Zimparks concerned at the rate of human wildlife conflict cases in Zimbabwe.

Zimparks concerned at the rate of human wildlife conflict cases in Zimbabwe.



Zimbabwe Parks and Wildlife Management Authority expresses concern at the high rate of human wildlife conflict cases involving mainly elephants especially in the farming season. No day passes without Zimparks offices receiving a report of elephants that stray into communities that reside adjacent wildlife areas. The just ended Christmas period saw communities dedicating more of their time to protecting their fields from elephants as opposed to spending quality time with their families.

Zimbabwe Parks and Wildlife Mnagement Authority spokesperson Caroline Washaya-Moyo said one such area is Makore Village in Gokwe North where a total of 18 elephants were found in the community on the 27th of December. A report was quickly made to Zimbabwe Parks and Wildlife Management Authority and a team comprising Zimparks and Gokwe North rural district council, (RDC) was immediately deployed to manage the situation. Two professional hunters constitute the team that was deployed and will only leave the area when the elephants have been driven out.

She added  that the community feared that their crops which are doing well were under attack, this following the rains that have been received countrywide. The availability of water almost everywhere is good a reason for elephants to travel long distances. Human life has been threatened and as a result the Authority has scaled up efforts to carrying out awareness campaign programmes with the communities on how to behave around elephants. The elephants are suspected to have travelled from Matusadonha National Park and follow the Sanyati River.


In a related development, on the 23rd of December in Bhatiti Area of Chikombedzi in Chiredzi South two cheetahs nearly attacked an 8 month old baby who was playing at her parents’ homestead. The cheetahs had earlier preyed on goats. The community was brave enough and armed with axes, dogs and bayonets, chased the two cheetahs.

The community successfully managed to separate the two cheetahs with one fleeing into Gonakudzingwa Farms while the other which had become aggressive was trapped in a tree, after killing a hen. After four hours the same cheetah returned to the area and the community was left with no option but to kill it in order to save their lives.

Zimbabwe Parks and Wildlife Management Authority rangers continue to work with Chiredzi South community in ensuring that their day to day lives are not distrupted.

Still in the same province two lions are reported to have attacked and killed three cattle in Chigwite Village, Save Valley conservancy. Zimbabwe Parks and Widlife Management Authority rangers and officials from Save Valley Conservancy are in the area to manage the problem. What concerns Zimparks about such attacks is that the owner of the cattle had made every effort to pen his cattle and the lions could not resist the tempatation.Predators such as lions, hyenas and cheetahs are devising new hunting areas opting to attack softer targets.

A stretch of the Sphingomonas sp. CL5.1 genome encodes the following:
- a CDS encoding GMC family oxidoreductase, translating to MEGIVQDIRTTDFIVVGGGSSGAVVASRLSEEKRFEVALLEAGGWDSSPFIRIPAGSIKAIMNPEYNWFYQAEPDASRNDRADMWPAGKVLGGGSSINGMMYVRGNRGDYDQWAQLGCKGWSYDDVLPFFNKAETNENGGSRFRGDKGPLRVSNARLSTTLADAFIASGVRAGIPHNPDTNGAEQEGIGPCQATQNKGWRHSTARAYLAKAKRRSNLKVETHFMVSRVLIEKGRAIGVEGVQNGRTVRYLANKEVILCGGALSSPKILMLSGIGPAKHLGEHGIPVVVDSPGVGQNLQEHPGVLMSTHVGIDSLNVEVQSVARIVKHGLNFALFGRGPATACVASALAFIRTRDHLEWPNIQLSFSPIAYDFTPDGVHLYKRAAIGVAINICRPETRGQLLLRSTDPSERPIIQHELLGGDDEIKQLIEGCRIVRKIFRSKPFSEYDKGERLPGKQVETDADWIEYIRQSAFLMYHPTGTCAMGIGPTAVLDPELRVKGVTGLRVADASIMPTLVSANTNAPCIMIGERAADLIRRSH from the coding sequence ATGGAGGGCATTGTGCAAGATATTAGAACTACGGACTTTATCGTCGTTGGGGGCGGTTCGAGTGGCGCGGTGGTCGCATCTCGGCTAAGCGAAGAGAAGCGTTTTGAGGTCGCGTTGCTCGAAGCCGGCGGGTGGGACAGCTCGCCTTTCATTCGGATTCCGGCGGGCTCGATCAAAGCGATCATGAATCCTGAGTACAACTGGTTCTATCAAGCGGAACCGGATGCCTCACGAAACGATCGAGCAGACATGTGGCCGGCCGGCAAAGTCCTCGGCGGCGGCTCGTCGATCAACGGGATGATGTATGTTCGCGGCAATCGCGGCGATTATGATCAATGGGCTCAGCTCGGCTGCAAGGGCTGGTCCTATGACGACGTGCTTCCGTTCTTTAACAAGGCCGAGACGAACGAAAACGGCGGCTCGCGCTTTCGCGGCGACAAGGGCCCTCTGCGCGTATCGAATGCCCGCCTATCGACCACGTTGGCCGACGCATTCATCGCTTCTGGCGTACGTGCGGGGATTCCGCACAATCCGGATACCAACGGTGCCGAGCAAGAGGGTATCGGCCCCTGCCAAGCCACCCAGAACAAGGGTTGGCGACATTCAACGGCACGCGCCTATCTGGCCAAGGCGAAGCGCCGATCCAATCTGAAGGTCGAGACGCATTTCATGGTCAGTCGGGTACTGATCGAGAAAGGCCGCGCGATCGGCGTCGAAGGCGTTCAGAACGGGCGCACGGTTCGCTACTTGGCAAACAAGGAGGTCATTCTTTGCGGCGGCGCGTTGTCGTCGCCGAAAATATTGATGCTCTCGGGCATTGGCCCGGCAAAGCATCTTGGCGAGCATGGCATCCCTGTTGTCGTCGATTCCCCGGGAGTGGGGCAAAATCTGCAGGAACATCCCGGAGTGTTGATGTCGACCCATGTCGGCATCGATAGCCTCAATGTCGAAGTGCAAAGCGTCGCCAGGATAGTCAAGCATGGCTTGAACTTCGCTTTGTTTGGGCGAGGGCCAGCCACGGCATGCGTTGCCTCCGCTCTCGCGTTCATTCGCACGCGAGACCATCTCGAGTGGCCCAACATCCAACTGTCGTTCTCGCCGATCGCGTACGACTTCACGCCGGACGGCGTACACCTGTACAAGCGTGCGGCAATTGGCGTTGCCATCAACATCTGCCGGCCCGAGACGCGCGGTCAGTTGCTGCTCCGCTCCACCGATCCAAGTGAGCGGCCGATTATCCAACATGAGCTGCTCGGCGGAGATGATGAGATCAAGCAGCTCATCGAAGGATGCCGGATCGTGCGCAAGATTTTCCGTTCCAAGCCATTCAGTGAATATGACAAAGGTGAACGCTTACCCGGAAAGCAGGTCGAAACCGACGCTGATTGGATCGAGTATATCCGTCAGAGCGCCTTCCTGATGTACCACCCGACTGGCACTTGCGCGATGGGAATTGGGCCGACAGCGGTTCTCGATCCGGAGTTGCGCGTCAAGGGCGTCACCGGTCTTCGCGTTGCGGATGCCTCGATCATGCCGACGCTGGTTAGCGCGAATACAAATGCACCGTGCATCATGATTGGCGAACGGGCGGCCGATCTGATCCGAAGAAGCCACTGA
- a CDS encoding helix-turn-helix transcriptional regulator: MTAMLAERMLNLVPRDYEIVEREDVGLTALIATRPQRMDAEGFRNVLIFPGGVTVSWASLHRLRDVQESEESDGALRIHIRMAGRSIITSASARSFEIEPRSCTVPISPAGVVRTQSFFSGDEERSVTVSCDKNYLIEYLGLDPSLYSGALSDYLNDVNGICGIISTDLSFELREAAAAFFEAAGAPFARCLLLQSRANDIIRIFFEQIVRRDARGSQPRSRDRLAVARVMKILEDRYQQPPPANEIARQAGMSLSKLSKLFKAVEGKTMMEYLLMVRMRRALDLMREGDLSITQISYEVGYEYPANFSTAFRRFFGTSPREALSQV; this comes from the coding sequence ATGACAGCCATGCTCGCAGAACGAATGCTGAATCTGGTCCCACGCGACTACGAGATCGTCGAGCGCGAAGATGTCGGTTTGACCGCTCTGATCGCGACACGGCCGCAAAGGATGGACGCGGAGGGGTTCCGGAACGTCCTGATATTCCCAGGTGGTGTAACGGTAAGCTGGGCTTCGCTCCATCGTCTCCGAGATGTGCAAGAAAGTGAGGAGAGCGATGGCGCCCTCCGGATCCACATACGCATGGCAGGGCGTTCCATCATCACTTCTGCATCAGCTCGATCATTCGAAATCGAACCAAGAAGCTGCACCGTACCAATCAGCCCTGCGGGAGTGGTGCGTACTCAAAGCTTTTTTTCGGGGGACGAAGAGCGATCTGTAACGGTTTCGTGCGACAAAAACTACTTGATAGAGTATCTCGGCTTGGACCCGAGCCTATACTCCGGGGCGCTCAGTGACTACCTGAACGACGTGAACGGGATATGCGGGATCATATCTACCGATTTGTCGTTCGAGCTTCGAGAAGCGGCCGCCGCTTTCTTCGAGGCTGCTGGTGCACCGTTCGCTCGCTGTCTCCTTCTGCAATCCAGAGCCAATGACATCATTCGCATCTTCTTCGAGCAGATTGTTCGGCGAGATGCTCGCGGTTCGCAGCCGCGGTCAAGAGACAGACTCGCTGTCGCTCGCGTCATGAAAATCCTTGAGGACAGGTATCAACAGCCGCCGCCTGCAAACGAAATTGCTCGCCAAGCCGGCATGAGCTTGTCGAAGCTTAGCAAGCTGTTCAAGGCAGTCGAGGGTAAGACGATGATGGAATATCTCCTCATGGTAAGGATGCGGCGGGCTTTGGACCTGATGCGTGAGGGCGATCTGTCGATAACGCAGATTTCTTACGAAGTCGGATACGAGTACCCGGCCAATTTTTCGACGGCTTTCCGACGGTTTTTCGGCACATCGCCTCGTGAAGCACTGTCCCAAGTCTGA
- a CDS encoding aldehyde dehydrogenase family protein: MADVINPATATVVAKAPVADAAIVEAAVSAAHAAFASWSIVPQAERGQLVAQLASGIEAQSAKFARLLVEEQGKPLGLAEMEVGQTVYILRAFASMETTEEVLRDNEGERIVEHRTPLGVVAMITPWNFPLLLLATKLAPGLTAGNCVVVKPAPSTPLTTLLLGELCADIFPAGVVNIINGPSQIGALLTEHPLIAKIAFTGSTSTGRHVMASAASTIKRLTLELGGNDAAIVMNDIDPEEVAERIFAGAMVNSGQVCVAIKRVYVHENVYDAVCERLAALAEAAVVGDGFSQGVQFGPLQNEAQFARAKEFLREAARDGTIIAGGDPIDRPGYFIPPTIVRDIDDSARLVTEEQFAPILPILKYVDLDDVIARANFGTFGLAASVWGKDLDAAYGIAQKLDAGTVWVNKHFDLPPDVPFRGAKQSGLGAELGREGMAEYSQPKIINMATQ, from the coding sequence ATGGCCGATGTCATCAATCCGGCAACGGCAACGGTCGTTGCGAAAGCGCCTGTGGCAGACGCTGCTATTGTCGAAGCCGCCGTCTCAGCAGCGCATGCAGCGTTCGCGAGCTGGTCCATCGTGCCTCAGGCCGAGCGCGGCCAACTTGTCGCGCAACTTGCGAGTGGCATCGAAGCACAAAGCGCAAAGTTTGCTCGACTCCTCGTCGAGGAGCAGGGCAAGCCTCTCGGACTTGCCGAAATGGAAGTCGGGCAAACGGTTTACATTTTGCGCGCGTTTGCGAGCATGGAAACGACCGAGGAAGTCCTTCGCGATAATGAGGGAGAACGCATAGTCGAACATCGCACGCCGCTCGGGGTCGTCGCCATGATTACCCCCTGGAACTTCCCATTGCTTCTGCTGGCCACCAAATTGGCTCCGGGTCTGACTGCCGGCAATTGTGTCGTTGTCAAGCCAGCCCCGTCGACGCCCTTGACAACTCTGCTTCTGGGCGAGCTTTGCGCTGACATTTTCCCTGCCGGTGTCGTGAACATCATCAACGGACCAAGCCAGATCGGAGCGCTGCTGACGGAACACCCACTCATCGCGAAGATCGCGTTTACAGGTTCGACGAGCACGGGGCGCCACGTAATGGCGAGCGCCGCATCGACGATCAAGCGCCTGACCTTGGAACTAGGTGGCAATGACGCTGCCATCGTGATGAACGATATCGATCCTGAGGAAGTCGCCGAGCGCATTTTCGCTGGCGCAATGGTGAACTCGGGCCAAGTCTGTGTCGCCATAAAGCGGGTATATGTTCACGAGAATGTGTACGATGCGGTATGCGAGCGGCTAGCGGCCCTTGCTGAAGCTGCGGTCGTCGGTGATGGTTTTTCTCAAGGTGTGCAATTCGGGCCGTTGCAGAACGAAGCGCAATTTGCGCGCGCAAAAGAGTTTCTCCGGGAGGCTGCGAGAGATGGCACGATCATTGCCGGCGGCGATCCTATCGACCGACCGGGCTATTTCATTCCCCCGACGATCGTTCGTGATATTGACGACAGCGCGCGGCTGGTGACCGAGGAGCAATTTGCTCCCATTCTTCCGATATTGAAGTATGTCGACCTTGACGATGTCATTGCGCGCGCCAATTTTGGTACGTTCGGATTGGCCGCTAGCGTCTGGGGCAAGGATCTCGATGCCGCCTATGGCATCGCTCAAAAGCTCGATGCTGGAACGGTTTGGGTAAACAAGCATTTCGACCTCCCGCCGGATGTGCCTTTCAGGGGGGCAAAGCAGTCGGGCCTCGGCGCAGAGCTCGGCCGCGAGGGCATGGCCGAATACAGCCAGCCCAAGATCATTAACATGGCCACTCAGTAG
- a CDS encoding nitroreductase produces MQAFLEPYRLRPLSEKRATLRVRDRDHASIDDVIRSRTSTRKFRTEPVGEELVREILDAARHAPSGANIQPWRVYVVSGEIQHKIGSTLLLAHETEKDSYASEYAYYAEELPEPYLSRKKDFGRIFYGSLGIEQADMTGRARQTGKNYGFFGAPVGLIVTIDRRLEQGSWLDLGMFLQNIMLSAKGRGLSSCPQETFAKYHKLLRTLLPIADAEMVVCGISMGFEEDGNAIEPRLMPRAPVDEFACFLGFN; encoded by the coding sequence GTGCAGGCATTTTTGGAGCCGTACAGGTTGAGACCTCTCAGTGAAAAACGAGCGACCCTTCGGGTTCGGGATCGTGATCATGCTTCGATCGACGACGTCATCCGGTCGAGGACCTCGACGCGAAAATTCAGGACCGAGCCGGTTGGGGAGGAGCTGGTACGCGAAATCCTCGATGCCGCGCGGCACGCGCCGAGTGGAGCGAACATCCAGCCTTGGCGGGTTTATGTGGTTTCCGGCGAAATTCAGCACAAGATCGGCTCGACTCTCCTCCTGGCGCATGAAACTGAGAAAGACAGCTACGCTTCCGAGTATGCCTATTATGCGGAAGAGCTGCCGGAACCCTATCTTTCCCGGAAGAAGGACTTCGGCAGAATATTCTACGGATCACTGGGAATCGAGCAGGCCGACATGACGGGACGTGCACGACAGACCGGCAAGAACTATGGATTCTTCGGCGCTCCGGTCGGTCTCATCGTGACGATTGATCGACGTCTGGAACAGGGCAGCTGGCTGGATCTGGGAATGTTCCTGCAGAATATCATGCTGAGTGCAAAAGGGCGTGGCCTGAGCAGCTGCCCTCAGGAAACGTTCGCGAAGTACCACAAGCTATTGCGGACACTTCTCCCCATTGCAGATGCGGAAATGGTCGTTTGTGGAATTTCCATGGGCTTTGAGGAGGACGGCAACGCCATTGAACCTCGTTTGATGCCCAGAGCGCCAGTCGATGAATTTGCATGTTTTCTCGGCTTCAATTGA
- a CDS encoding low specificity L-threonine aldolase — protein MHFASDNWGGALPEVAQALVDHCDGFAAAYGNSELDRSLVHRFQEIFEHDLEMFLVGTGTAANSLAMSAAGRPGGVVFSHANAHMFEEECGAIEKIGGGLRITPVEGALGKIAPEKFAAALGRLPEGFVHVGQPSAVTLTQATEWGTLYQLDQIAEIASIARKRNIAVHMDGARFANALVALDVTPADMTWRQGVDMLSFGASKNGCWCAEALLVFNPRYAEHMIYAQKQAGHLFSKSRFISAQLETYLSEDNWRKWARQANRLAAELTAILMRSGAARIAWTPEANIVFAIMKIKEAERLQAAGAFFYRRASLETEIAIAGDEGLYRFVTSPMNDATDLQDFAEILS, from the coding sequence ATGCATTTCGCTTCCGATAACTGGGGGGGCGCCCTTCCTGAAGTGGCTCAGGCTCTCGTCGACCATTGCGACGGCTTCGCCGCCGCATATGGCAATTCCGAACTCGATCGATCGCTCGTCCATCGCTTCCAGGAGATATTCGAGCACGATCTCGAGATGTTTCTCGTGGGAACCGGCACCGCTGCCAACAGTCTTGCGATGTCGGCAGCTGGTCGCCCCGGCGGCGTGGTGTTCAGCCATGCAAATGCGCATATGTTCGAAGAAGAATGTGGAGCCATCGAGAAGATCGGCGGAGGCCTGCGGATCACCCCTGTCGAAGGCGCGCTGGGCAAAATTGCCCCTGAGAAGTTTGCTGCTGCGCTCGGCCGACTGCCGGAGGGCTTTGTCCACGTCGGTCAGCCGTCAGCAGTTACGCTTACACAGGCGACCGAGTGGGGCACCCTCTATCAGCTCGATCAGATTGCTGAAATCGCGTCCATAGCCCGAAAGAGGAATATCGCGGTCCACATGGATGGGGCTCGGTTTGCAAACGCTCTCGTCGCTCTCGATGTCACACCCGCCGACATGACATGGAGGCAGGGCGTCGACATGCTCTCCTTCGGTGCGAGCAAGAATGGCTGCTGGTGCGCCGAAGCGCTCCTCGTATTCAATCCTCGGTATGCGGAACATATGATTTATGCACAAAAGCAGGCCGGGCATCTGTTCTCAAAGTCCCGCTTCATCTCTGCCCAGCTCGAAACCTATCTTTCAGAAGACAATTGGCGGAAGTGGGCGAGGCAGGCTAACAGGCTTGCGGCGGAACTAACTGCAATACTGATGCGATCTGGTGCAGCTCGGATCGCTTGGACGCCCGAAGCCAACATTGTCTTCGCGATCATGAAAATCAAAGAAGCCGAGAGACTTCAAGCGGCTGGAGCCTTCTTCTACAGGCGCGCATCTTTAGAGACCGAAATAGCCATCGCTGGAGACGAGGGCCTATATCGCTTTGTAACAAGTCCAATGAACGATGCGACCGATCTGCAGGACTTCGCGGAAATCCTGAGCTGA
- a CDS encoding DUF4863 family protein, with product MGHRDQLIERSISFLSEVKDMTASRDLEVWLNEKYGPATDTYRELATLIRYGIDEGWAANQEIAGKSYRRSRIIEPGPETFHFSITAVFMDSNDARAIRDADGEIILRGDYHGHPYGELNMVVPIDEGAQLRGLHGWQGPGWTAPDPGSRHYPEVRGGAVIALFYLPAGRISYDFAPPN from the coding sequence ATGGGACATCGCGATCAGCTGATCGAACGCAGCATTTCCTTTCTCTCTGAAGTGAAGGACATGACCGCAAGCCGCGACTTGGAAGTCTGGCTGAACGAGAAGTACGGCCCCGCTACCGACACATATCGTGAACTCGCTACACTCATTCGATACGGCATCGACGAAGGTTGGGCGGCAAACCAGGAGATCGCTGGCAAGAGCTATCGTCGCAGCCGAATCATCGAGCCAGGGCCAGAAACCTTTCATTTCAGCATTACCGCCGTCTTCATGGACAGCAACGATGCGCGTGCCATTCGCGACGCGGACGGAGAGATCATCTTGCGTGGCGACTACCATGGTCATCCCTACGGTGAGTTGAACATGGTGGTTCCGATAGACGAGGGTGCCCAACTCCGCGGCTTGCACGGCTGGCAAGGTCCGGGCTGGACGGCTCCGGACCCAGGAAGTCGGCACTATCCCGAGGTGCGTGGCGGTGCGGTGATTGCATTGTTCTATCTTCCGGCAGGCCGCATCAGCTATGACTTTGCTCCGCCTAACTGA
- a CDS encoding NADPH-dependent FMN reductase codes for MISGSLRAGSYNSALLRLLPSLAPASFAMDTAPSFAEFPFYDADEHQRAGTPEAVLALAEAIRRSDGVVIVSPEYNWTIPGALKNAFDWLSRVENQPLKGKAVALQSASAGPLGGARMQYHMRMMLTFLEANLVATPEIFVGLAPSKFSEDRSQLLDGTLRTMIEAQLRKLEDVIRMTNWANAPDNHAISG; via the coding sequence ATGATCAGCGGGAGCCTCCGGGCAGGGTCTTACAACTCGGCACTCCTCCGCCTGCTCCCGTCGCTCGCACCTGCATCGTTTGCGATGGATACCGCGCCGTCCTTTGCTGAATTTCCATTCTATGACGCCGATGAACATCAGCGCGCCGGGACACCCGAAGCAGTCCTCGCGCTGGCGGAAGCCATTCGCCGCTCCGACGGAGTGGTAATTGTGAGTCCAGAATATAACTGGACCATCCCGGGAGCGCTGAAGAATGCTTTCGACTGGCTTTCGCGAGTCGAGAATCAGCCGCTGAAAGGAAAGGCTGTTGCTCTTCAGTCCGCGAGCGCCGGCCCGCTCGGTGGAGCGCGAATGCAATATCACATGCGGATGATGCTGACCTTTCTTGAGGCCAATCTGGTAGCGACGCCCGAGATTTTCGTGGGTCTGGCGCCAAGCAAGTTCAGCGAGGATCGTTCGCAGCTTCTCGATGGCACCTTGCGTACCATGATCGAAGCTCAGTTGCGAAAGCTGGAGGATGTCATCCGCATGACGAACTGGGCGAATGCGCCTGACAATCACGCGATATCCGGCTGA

Zimparks urges communities to immediately report the presence of wildlife in their area to the nearest Zimparks offices, Zimbabwe Republic Police, ZRP or the local traditional leadership.

Meanwhile a Zambian poacher was shot and killed, during the Christmas period, at Nyamuomba sub camp in Rifa section Morongora, Hurungwe Safari Area. This happened when Zimbabwe Parks and Wildlife Management Authority rangers on patrol exchanged fire with four suspected Zambian poachers. The other three escaped. The case was reported to ZRP Chirundu.

The following items were recovered

·     One shot gun

·     8 live rounds, 303

·     One impala carcass

Investigations are continuing.

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Zimparks guns down hippo in Nyanyadzi

August 31, 2017August 31, 2017
Inset from Zimpapers. THE Zimbabwe Parks and Wildlife Management Authority last week shot dead a hippopotamus that was damaging winter wheat in Nyanyadzi. The hippo, which had a calf, is believed to have escaped from Save Conservancy. ZPWMA ordered the shooting of the hippos after traditional leaders in the area reported that it was damaging crops and endangering lives. ZPWMA officer, Mr John Danfa, said they were still hunting for the calf which is believed to have found habitat along Save River. “Usually hippos move up and down rivers during the rainy season. We believe the two escaped from Save Valley Conservancy. They were both females and they do not usually click if there is no male. “They are believed to have separated. We received reports from traditional leaders in Hot Springs and Nyanyadzi that these hippos were feeding on wheat and crops in their fields.” “People’s lives were endangered so the authorities ordered its killing. The first time we attempted to kill it, it was in the company of so many cattle and could not do anything. Our officer teamed up with villagers to track it until last week when it was shot down in Nyanyadzi”. The officer is said to have fired 12 shots before the hippo died. The meat was shared by villagers. One of the villagers in Dirikwe village, Mr Tapiwa Munyati, said: “This hippo was becoming a threat to human lives in the area. It was being spotted near homes at night. “There are vegetable gardens along one of Save River’s tributaries where it was being spotted.“We were told that hippos do not like light and the danger was that lives would have been lost.” “A villager survived death by a whisker recently when the hippo strayed into his homestead.“He went out of his house to investigate when his dogs were barking. He had a torch and the hippo advanced towards him. “Fortunately he managed to escape the attack and notified other villagers and the village head. We are appealing to the responsible authorities to make sure that the remaining one is also killed,” said Mr Munyati.